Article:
Two key salmon farming companies, Bakkafrost of the Faroe Islands and the Lerøy Seafood Group, have signalled they are taking action to prevent their products getting into Russia.
Bakkafrost CEO Regin Jacobsen told the Norwegian business news site E24.no that he had been “completely crushed” by what was happening in the Ukraine.
The Faroe Islands’ unique political position – although part of the kingdom of Denmark, it is not a member of the European Union, which means that it has not been bound by previous export bans to Russia.
The company’s main markets are in Europe and the United States and it is thought that between five and ten per cent of sales found their way to Russia last year.
Jacobsen said it stopped sending salmon to Russia at least a week ago when the invasion threat seemed inevitable.
Lerøy, which also owns a large whitefish trawler fleet, told the Norwegian news site iLaks last night that it had stopped selling fish to Belarus which is thought to act as processing conduit for Russia.
Other Nordic salmon companies are expected to take similar action, if they have not done so already.
Meanwhile, Russia’s young but rapidly growing salmon farming sector is being thrown into turmoil in the wake of the Ukraine invasion.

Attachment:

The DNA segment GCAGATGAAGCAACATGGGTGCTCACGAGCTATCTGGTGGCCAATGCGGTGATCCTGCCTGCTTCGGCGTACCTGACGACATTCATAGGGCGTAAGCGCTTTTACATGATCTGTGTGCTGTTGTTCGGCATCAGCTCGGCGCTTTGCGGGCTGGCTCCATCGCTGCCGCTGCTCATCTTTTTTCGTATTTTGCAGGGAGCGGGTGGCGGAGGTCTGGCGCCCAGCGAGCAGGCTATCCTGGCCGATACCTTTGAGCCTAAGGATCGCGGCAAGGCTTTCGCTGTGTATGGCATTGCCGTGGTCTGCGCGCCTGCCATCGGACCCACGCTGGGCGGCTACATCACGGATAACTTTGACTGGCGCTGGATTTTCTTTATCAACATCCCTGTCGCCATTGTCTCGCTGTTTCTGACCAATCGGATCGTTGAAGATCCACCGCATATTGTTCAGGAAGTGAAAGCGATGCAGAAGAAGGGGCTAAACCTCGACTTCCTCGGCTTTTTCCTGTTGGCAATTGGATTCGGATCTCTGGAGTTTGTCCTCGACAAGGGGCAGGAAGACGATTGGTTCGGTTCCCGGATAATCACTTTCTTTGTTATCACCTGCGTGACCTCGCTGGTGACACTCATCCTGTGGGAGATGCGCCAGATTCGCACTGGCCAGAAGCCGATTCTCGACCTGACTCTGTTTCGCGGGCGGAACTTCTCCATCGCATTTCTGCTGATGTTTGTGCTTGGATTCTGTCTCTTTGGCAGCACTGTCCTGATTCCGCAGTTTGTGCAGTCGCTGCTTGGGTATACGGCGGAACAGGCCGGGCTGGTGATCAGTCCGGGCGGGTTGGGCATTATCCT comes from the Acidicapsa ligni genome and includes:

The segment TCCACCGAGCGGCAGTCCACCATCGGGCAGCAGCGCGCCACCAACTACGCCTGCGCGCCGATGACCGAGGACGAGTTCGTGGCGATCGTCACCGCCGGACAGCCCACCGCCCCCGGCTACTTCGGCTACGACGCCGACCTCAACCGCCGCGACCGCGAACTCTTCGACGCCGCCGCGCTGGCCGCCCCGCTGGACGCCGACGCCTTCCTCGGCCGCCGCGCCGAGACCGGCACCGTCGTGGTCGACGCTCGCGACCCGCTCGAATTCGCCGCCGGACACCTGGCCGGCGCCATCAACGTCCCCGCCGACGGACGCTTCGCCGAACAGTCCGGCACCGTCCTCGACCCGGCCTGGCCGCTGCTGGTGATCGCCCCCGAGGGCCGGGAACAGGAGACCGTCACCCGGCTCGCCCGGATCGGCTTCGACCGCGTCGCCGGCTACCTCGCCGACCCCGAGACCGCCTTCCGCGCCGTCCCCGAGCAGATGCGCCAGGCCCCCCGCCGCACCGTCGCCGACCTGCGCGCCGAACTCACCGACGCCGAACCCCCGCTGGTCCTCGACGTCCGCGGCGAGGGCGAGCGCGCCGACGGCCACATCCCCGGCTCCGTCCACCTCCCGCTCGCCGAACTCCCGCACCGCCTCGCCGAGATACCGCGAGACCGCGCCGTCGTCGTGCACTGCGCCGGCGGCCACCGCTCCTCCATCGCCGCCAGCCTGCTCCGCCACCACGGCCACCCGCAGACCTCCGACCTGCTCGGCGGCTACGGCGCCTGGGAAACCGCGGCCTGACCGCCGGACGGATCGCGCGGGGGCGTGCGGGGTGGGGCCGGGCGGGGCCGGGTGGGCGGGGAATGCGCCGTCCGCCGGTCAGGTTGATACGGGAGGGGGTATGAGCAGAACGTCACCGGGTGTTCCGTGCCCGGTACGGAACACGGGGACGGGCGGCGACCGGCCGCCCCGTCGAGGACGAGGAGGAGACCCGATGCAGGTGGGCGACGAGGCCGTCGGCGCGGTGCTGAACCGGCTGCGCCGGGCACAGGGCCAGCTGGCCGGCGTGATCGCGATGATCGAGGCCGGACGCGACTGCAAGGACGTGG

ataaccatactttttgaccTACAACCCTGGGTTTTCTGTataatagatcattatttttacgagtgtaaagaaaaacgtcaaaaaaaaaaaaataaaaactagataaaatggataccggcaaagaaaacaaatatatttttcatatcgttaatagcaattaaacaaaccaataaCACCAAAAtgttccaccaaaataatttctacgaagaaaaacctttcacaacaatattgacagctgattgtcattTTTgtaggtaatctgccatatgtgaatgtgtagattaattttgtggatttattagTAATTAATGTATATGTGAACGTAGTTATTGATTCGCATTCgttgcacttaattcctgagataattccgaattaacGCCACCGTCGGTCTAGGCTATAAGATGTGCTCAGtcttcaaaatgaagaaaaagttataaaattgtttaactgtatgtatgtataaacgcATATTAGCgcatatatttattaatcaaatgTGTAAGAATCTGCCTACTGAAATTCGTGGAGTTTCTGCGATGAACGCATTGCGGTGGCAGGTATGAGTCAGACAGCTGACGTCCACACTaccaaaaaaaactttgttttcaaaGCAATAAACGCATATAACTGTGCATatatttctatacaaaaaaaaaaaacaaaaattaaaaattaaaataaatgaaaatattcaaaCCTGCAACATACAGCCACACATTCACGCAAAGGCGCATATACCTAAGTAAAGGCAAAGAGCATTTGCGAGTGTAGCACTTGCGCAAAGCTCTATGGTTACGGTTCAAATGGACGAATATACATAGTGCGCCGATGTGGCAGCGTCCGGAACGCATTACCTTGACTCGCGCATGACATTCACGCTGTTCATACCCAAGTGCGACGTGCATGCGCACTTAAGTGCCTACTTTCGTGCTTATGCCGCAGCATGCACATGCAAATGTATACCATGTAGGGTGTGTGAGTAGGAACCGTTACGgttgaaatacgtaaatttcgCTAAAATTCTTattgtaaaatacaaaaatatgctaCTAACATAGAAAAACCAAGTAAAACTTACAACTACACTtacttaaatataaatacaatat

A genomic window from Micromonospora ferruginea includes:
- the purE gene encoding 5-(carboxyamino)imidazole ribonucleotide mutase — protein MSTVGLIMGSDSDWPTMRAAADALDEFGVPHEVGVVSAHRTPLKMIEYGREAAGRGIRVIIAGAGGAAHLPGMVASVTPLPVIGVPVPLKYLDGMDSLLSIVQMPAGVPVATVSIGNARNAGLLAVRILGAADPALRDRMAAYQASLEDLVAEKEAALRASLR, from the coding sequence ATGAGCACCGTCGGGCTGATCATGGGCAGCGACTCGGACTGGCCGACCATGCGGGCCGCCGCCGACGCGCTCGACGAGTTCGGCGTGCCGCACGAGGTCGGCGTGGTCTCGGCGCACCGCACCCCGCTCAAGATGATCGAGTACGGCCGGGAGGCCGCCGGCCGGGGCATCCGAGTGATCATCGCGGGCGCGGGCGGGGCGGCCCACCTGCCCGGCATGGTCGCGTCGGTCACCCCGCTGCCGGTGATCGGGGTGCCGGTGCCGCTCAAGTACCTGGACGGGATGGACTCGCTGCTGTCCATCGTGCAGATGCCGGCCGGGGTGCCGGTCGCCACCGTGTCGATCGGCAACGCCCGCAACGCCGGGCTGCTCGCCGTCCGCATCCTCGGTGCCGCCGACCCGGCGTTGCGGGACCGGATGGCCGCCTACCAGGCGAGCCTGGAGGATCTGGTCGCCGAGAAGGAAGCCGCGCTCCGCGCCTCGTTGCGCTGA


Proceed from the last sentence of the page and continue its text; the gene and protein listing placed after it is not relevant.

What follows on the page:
The West’s freeze on Russian banking transactions means that two of the country’s main companies, Russian Salmon and Russian Aquaculture will face financial hurdles in the coming months.
And those companies, mostly Norwegian, which export to what is now a war-torn Ukraine, will also face big losses.
It was only a few weeks ago that Russian Aquaculture announced a big increase in harvest volume for 2021 alongside a doubling of sales.
The company also revealed it had received a 750 million “green” rouble loan (£5.7m) from the Credit Bank of Moscow to help fund further expansion.
Sberbank, one of the banks sanctioned by the West this week, has financial connections with Russian Salmon. So far there has been no comment from either business.
Moscow banned sales from Norwegian seafood companies in 2014, but exports of salmon, trout and other fish have crept into the Russian market through Belarus where it is reprocessed and labelled as local seafood.
Norway is Europe’s largest exporter of seafood to the Ukraine. Although small, volumes are not insignificant at NOK 2.2bn (£185m) a year. Trade has been growing since the two countries signed a free trade agreement 10 years ago.
The Norwegian-Ukraine Chamber of Commerce, which has over 100 members, said it was closely monitoring the situation.